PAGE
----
Intel training: 9OYS goes inside Ft. Huachuca's Military Intelligence training
FT. HUACHUCA, Ariz. (KGUN9-TV) - It's a high-stakes, highly sought after training and it's happening right here in Southern Arizona. It only happens a few times a year, select soldiers from all over the country head to Ft. Huachuca for military intelligence training.
Soldiers spend 18 weeks in the post's Human Intelligence Collector and Interpreter course. Nine On Your Side was granted a rare look inside the training during the soldier's capstone exercise. The exercise tests everything they have learned in a field environment, made to mimic the rough terrain of the Afghan mountains.
"You're being shot at, and people are trying to kill you, so you have to go in and out in a short amount of time," Capt. David Cook told 9OYS.
In order to qualify for the elite career field, soldiers must score high on the Army I.Q. test and hold top secret security clearance.
The training seems daunting. Yes, it is rigorous both physically and mentally.
But, here's the catch: Battalion leaders say through out any and all pre-conceived notions surrounding military intelligence -- forget what you may have seen on ABC's "Scandal" and "24."
"The aspect you miss out of it is, it's glamorized on TV. There's really nothing fun about our job, going out there, putting our life on the line everyday," Capt. Cook said.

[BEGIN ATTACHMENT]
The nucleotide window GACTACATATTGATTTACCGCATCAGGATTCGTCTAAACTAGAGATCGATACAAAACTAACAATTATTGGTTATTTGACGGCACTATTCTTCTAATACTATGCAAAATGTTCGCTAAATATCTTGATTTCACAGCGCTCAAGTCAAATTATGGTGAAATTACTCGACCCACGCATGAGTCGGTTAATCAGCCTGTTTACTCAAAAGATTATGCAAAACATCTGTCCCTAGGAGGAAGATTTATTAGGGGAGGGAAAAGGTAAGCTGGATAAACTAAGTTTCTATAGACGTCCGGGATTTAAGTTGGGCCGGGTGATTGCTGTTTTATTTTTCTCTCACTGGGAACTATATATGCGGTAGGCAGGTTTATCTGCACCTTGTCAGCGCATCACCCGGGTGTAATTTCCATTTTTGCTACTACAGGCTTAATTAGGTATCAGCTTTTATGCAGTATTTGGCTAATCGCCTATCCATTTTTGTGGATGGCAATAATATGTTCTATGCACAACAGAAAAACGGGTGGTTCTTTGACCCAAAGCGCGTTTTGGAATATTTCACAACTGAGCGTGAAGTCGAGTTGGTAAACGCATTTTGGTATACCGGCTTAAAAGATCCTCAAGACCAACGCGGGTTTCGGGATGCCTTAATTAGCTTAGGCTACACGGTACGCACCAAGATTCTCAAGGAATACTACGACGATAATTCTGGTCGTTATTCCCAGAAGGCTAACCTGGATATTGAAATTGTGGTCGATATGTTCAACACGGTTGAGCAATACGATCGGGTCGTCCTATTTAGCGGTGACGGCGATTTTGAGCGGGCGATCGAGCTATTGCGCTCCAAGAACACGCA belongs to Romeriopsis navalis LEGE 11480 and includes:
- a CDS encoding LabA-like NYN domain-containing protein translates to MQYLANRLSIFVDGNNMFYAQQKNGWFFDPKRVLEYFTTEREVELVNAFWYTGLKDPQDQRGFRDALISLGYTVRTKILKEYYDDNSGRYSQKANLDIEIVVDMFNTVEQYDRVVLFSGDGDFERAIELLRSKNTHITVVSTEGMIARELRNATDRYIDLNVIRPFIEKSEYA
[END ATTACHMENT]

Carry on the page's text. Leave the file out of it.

"It looks fun on TV when you're watching 'Rambo.' It's not nearly as fun when you're doing it," Capt. Cook continued.
Battalion leaders say the foundation of intel training is simply: talking.
"As human beings, we are social creatures. Everybody talks, it's just identifying whether they're telling you the truth or not," CW4 Pierre Aslou added.
Soldiers focus on building rapport. They learn basic questioning, screening and interrogation techniques. In turn, the intel they collect gets passed onto their commanders.
"The primary tool of the military intelligence soldier is the mind," Commander in charge, Lt. Col Knapp said.
Lt. Col. Knapp says, in many ways, women are owning the field. By comparison, there are more women working in military intelligence than in other branches.
"I think females are drawn to military intelligence by the nature of the work," Lt. Col. Knapp furthered. "Intelligence is really incredibly important to the success of operations in Afghanistan and any military operation for that matter."
"Getting it right here [and] understanding what they need to do to collect the right piece of information will save us lives, coalition lives, as we're executing US operations," Capt. Cook concluded.